from Utah. Really hard. While the trip, like
any trip with a 9 year old, was not without its aggravations, being immersed in
such powerful, beautiful and peaceful land was a kind of spiritual balm. I set aside thinking about politics and
keeping up with the daily news, in favor of immersing myself in the energies of
sky and stone, river and rain, juniper and pine, rain and snow. Washington, DC, seemed on another planet,
as energetically it is. Even Pagan
personalities, politics, and philosophy seemed far off compared to hiking
across slick rock benches to gaze at soaring arches or looking down and up and
out from atop sheer canyon walls or watching clouds and snow flurries caress the La Salles.
Letting the energy of the land sweep through me, healing and nourishing. The high Southwest has always caused my
soul to soar.
Returning was a kind of culture shock. It was wonderful to see my friends and
not so wonderful to be back in what passes for civilization.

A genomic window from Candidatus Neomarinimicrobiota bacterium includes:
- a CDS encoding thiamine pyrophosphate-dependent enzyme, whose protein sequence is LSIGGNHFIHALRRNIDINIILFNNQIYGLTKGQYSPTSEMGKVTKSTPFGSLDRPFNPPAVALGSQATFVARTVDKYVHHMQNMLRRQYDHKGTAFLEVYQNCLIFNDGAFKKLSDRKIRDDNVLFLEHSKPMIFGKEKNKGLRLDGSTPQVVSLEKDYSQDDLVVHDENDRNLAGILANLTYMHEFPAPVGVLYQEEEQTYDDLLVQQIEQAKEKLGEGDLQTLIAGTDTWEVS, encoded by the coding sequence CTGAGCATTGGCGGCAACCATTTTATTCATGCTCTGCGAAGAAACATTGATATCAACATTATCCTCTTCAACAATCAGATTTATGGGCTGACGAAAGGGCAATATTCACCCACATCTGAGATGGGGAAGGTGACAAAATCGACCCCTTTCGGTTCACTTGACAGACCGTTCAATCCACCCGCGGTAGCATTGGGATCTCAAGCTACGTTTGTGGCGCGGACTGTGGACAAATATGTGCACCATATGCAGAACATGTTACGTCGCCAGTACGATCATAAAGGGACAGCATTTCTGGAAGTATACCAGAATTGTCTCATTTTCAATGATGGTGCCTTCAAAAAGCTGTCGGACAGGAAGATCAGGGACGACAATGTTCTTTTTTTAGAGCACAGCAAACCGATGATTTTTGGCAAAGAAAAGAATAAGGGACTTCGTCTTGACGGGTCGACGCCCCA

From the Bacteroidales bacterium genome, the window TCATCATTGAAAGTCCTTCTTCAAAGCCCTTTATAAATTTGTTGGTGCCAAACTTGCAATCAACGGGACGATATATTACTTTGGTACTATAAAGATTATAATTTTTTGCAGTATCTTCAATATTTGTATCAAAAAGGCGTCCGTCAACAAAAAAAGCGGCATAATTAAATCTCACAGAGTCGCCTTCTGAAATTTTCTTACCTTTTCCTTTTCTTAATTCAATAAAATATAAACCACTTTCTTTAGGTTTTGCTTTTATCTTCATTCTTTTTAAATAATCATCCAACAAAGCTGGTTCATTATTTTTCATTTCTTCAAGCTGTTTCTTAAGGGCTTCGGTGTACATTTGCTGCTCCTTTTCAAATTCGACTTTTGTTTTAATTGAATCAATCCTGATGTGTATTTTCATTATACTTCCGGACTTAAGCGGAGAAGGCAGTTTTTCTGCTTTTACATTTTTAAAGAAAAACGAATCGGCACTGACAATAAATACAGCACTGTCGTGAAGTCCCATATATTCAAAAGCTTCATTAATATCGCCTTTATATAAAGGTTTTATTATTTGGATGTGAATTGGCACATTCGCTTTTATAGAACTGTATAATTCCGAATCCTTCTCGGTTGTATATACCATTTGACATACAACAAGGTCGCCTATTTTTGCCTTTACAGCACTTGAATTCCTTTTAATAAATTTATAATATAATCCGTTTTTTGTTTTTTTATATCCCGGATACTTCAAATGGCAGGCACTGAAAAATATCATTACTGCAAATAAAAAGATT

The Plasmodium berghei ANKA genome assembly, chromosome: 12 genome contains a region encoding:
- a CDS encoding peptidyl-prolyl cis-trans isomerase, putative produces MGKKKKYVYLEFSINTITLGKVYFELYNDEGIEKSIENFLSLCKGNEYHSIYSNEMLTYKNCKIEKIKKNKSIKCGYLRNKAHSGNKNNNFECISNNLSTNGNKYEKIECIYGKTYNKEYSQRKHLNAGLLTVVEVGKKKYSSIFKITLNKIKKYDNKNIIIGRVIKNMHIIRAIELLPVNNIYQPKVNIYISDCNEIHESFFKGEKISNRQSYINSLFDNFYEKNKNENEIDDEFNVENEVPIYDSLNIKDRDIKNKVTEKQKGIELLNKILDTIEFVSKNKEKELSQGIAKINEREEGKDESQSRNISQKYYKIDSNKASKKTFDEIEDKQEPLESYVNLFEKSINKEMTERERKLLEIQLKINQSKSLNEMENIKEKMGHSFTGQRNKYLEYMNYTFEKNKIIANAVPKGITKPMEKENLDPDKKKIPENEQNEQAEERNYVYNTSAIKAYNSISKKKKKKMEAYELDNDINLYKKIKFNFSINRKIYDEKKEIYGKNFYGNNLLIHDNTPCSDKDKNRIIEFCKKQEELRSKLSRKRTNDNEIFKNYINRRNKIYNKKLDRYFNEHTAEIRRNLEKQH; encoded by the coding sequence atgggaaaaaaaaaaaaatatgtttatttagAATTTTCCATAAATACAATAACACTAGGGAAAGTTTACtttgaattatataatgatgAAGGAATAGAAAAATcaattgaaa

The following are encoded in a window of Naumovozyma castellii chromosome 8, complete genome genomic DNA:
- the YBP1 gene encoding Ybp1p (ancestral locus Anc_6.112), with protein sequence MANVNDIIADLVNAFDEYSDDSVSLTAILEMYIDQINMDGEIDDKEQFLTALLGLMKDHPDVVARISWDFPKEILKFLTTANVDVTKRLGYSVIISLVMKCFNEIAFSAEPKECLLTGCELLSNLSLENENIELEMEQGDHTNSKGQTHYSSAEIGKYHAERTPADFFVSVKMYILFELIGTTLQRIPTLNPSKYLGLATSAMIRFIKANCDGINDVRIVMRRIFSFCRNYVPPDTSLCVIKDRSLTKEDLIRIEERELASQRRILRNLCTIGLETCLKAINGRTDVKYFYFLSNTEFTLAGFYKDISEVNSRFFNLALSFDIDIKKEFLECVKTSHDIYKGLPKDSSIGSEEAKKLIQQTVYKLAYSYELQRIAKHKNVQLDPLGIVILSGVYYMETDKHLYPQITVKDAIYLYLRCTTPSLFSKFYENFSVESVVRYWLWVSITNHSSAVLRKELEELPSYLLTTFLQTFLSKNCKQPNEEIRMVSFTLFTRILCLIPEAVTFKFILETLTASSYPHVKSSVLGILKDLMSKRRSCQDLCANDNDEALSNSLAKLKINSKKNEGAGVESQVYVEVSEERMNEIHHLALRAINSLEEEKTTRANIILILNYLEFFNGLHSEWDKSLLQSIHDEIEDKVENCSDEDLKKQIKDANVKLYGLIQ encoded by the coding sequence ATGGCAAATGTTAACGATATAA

I’d like to become a hermit, but I care about people too
much. I’d miss my friends and get lonely. If I could take my friends with me I’d never come back.
But for some reason they have lives of their own.
So here I am. But I’m sure sympathetic to Ed Abbey.
I have all these notes I made mostly immediately upon
returning, notes on Las Vegas, America, and the canyon country, notes on
friendly Mormons and how time changes on the trail and then energy of the
land. Eventually more of them will
get into this blog. But oddly while I’ve been writing as much or more than
ever, it has not been about current events, Pagan or otherwise. It’s been on bigger themes, ones that
provide the context through which we look at daily events.
I needed to step back from things to find the time to get a
breath, separate myself from the mix of misery, pain, and despair that so often
seems the only sane response to current events. My trip certainly helped me do that, but A Pagan’s Blog has
not been the beneficiary so far.